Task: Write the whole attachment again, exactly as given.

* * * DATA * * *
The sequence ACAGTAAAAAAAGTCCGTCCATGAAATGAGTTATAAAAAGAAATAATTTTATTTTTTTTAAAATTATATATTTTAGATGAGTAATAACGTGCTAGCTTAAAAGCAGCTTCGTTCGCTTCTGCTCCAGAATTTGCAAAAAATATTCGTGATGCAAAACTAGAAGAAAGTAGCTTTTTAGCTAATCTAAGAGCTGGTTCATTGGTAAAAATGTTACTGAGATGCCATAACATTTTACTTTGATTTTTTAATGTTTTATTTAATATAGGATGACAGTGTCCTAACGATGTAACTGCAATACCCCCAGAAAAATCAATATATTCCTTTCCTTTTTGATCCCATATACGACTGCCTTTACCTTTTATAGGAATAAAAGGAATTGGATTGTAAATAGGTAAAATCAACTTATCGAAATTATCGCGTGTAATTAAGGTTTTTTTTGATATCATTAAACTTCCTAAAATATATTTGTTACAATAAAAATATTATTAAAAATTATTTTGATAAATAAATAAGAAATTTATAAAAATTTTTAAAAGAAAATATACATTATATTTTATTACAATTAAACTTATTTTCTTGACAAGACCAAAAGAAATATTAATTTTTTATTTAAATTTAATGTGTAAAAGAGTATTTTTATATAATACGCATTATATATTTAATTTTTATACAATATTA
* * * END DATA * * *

The sequence ACAGTAAAAAAAGTCCGTCCATGAAATGAGTTATAAAAAGAAATAATTTTATTTTTTTTAAAATTATATATTTTAGATGAGTAATAACGTGCTAGCTTAAAAGCAGCTTCGTTCGCTTCTGCTCCAGAATTTGCAAAAAATATTCGTGATGCAAAACTAGAAGAAAGTAGCTTTTTAGCTAATCTAAGAGCTGGTTCATTGGTAAAAATGTTACTGAGATGCCATAACATTTTACTTTGATTTTTTAATGTTTTATTTAATATAGGATGACAGTGTCCTAACGATGTAACTGCAATACCCCCAGAAAAATCAATATATTCCTTTCCTTTTTGATCCCATATACGACTGCCTTTACCTTTTATAGGAATAAAAGGAATTGGATTGTAAATAGGTAAAATCAACTTATCGAAATTATCGCGTGTAATTAAGGTTTTTTTTGATATCATTAAACTTCCTAAAATATATTTGTTACAATAAAAATATTATTAAAAATTATTTTGATAAATAAATAAGAAATTTATAAAAATTTTTAAAAGAAAATATACATTATATTTTATTACAATTAAACTTATTTTCTTGACAAGACCAAAAGAAATATTAATTTTTTATTTAAATTTAATGTGTAAAAGAGTATTTTTATATAATACGCATTATATATTTAATTTTTATACAATATTA